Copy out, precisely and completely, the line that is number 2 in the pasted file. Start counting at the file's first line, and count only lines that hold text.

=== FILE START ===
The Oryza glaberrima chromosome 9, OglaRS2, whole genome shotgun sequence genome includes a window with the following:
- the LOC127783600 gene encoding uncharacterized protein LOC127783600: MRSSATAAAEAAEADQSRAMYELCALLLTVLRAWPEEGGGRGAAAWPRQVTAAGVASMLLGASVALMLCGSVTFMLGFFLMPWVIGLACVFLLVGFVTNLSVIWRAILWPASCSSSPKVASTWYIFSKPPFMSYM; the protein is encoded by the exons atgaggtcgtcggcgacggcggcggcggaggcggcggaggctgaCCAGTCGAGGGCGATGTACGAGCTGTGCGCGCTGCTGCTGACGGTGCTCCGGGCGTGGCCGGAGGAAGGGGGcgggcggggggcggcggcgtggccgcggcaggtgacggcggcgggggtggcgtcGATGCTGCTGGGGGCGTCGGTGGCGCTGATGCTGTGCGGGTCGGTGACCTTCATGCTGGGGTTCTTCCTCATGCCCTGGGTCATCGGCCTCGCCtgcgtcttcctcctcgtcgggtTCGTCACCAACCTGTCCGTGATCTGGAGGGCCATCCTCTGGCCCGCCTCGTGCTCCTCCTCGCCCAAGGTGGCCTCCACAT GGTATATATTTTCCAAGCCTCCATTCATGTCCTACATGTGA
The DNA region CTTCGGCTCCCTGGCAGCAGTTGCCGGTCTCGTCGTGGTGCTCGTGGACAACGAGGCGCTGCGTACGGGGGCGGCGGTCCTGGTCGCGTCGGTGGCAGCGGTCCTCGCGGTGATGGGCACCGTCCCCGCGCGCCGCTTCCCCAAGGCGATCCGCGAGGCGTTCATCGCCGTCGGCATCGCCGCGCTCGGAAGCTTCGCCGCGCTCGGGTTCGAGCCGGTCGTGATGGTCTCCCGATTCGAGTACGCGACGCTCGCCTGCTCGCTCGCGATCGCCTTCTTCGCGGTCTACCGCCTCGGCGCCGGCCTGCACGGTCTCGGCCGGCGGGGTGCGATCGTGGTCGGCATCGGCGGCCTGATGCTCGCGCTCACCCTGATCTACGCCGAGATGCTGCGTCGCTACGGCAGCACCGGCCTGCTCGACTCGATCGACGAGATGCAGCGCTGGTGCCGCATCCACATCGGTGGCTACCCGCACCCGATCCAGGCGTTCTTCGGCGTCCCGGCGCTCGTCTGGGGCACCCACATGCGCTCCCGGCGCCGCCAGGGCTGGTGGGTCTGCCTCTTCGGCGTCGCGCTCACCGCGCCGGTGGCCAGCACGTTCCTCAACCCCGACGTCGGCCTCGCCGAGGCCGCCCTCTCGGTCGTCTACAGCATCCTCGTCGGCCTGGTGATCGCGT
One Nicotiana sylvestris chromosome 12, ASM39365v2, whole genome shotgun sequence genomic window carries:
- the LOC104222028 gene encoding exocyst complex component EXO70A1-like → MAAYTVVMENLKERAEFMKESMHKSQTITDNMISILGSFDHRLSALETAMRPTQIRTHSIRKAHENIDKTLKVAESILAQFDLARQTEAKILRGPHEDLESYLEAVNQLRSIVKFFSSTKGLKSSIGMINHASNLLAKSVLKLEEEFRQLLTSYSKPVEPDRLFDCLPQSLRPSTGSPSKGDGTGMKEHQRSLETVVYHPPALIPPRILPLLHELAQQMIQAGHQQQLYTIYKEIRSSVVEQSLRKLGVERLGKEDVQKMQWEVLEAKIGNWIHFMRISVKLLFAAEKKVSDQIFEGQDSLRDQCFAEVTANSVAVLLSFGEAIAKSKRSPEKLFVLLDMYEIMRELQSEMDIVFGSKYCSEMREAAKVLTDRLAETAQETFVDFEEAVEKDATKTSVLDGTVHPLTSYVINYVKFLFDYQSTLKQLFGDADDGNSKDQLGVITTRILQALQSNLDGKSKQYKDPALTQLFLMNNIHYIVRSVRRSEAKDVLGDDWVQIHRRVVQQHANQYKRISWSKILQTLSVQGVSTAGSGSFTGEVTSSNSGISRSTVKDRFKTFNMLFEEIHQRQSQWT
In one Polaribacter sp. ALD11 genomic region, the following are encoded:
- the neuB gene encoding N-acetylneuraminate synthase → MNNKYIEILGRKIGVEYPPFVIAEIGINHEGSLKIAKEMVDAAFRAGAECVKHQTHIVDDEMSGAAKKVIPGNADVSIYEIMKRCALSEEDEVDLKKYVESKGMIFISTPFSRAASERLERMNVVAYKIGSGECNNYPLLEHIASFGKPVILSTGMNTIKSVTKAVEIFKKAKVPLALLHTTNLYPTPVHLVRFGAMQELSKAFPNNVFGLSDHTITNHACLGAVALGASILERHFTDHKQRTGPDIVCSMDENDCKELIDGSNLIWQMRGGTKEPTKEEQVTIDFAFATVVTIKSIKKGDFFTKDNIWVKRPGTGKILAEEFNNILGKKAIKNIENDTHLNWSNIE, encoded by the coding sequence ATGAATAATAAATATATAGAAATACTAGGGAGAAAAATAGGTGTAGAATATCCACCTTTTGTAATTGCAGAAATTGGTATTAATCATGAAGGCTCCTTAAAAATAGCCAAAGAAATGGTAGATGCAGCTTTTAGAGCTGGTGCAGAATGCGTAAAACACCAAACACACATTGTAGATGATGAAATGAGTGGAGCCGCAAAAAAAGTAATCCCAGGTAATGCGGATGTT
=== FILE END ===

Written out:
- the LOC127783600 gene encoding uncharacterized protein LOC127783600: MRSSATAAAEAAEADQSRAMYELCALLLTVLRAWPEEGGGRGAAAWPRQVTAAGVASMLLGASVALMLCGSVTFMLGFFLMPWVIGLACVFLLVGFVTNLSVIWRAILWPASCSSSPKVASTWYIFSKPPFMSYM; the protein is encoded by the exons atgaggtcgtcggcgacggcggcggcggaggcggcggaggctgaCCAGTCGAGGGCGATGTACGAGCTGTGCGCGCTGCTGCTGACGGTGCTCCGGGCGTGGCCGGAGGAAGGGGGcgggcggggggcggcggcgtggccgcggcaggtgacggcggcgggggtggcgtcGATGCTGCTGGGGGCGTCGGTGGCGCTGATGCTGTGCGGGTCGGTGACCTTCATGCTGGGGTTCTTCCTCATGCCCTGGGTCATCGGCCTCGCCtgcgtcttcctcctcgtcgggtTCGTCACCAACCTGTCCGTGATCTGGAGGGCCATCCTCTGGCCCGCCTCGTGCTCCTCCTCGCCCAAGGTGGCCTCCACAT GGTATATATTTTCCAAGCCTCCATTCATGTCCTACATGTGA